Mooring chocks tend to be particularly troublesome because they're usually poorly designed, tending more to damage the line than protect it. There are several types of mooring chocks that are extremely bad this way, having sharp corners. If your chocks are like this, get them replaced and make sure that they have good back up plates below. Many are just screwed on and won't hold. Through bolting into an aluminum back up plate is best. Its better not use a chock than one that's guaranteed to cut the line.
Sailboats in particular have notoriously small, badly shaped and poorly placed cleats and chocks. They are often placed in a cluttered spot on the bow with other equipment that will cut the lines. This is one of the reasons why so many sail boats break loose. If this describes your boat, consider upgrading if you want your boat to survive a hurricane.
Anything that increases the windage above the superstructure is called tophamper. Virtually all canvass, tops and sails and enclosures should be removed from the vessel. If you can get these off the boat completely, so much the better. Cabins stuffed full of sails and canvass have hampered many a salvage operation. Outriggers should be removed from the boat, as well as antennas, particularly if they're on a tower. Don't hesitate to cut antenna wires, if necessary, to get them off. For sailboats with a lot of external halyards, we recommend that you cut the end and pull them down; they dramatically increase wind resistance aloft. It's also a good idea to remove the boom, if you can, and lash it down ashore.
Check all pedestal seats to be sure that they are securely locked. All exterior cushions, even if secured with snaps, should be removed and stored inside. For loose deck furniture, if you can't remove it, group it together in a corner and thoroughly lash it to railings. Tape up all exposed cabinets and drawers. If you have a Plexiglas bridge windscreen, unscrew it and store it below.
These boats survived the eye of Andrew, despite fronting directly on Biscayne Bay with a 10' storm surge, by a combination of cross-tying and anchors. The sail boat had 3 anchors out that saved it when the forward mooring lines broke.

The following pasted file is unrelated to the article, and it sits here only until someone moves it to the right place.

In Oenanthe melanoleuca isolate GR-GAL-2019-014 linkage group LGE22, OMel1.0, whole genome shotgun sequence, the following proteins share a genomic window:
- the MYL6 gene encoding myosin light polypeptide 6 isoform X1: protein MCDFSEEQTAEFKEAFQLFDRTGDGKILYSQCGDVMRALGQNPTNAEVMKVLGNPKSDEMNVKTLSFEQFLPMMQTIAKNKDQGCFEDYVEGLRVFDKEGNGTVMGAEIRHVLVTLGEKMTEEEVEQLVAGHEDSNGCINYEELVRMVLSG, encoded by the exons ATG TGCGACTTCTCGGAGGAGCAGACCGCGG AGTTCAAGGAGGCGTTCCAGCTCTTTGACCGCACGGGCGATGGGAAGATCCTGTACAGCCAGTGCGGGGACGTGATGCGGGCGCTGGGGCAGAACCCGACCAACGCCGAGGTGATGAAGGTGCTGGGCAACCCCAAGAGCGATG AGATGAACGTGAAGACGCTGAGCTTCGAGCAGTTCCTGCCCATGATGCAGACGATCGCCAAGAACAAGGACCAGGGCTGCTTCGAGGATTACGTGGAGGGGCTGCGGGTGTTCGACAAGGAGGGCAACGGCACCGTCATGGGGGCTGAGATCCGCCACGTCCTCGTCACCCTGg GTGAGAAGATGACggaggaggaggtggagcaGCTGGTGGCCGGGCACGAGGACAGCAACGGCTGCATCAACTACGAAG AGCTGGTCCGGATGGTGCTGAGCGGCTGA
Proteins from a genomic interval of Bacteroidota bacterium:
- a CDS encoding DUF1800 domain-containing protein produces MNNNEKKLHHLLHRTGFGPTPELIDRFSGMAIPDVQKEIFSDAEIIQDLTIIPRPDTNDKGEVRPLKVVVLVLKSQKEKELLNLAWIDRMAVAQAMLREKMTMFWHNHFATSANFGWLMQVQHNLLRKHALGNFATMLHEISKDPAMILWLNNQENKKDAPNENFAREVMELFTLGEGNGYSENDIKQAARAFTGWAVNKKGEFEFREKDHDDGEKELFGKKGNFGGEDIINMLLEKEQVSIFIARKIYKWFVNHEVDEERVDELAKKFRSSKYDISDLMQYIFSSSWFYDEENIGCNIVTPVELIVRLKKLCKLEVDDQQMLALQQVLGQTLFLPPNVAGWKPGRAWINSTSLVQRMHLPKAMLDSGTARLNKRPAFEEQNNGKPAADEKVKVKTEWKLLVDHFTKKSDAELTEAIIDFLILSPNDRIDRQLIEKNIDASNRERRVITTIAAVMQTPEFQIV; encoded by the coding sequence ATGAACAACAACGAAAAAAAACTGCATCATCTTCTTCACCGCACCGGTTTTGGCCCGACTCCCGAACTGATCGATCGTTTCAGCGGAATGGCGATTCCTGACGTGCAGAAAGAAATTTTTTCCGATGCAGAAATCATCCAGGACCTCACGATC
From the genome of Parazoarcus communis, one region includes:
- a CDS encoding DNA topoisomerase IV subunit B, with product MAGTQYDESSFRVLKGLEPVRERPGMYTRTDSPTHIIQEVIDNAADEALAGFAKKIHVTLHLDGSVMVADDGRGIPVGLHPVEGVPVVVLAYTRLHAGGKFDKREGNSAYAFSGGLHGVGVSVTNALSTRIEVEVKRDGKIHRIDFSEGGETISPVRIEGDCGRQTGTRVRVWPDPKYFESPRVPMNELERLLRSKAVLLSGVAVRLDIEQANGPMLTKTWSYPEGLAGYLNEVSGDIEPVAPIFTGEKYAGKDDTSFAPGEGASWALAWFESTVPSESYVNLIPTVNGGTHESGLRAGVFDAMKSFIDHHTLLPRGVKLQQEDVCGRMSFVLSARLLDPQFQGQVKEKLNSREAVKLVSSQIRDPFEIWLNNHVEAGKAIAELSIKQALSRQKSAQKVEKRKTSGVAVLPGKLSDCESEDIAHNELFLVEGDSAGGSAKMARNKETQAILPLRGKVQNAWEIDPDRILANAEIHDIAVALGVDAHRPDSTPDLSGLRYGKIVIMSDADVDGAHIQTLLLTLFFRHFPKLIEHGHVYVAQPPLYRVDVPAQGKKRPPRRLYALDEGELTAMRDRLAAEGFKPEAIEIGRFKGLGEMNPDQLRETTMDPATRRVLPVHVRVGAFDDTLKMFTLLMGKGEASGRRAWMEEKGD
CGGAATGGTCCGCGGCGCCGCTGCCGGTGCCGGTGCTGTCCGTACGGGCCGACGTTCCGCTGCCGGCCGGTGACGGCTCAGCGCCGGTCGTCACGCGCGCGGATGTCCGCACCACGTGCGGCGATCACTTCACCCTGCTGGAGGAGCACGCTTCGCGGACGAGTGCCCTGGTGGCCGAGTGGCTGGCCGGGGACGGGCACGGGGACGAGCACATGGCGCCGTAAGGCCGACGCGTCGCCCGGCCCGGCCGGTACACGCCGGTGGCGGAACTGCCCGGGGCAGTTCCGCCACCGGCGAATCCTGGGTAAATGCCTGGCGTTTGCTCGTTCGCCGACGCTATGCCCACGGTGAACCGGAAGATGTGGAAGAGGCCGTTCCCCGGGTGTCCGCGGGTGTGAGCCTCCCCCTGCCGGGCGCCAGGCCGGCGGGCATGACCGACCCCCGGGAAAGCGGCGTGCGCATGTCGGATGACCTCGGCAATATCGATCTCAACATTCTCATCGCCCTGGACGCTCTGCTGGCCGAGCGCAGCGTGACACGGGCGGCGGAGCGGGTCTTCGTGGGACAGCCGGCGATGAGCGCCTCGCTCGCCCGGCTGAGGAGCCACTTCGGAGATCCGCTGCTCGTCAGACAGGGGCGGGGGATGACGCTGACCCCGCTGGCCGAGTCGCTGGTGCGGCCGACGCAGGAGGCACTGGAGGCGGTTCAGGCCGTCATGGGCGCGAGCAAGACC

A number of sport fishermen with tuna or marlin towers were literally capsized by wind. When the vessel starts to heel over, the Bimini or tower top then starts to catch the wind. Once this happens, it will either capsize or be torn away from the moorings. If a strong category two or higher storm is approaching, we recommend that a Bimini strung on a tower be removed since it won't survive anyway. This will greatly reduce the chance of capsizing. Remove everything that will be wind or water damaged.
Some yachts sank because the boats heeled over so far that the hull side ventilators went underwater. But also remember that 150 MPH winds eliminate any distinction between sea and sky. Wind-driven water is going to go right into the engine room vents. If the engine room hull side vents are small enough, they can be taped up with duct tape. If the vent is larger, use a thin piece of plywood and screw it directly into the vent cowl or even the hull side if that's all that is available, and then tape over the edges.
Don't forget that on the reverse side of the storm, the boat may be hit by winds from astern. If you don't want to take the chance of water being driven up the exhaust and into your engines, then plugging the pipes is the thing to do. Sailboats and gas engine boats can use simple wood plugs. Sail boat owners absolutely should plug their exhaust lines and close the sea water intake sea cocks. For larger diesel exhausts, the inflatable balls available at most marine stores are the best solution.
If you have a generator under an open cockpit deck, cover it with sheet plastic so it won't get wet. Close the water intake sea cock. If you have the proper size bungs, stop up the exhaust outlet. Tape over with duct tape the fuel and water tank vents on the side of the hull.
It should go without saying that all external electronics should be removed. That includes those mounted in covered boxes. After Andrew, we found shredded leaves inside closed, locked electronics boxes. The wind force was so great that it bent the plastic doors, creating gaps. Again, don't hesitate to cut wires and cables for removal. The cost of reinstallation is far less than having to replace costly electronics. If electronics inside boxes cannot be removed, completely tape around the cabinet doors with duct tape to help keep water out. Tape tightly over all instrument faces that can't be removed, as well as switches and the like.
One of the more amazing results of our survey was how well window glass holds up even in the most extreme winds. Less than 5% of all boats we looked at had broken window glass. Plexiglas, on the other hand, fared poorly. However, wind-driven rain is a serious problem that can find its way into the smallest cracks. We also learned that most superstructures on motor yachts are fairly weak. That means that wind stress often distorts superstructures enough open up small gaps in window frames and between glass panels. Also that the wind can set up some really heavy vibration that will rattle sliding glass panels open. Be aware that wind pressures can literally bow window glass and hatches, opening up gaps that you'd never imagine possible. We've found shredded leaves inside boats and couldn't imagine how it got there. We recommend that all windows be locked and taped with duct tape. Tape all joints and seams on both sliding and fixed window glass on the outside. If you have window covers, leave them in place; they often help. Also tape around all hatch covers and entrance doors.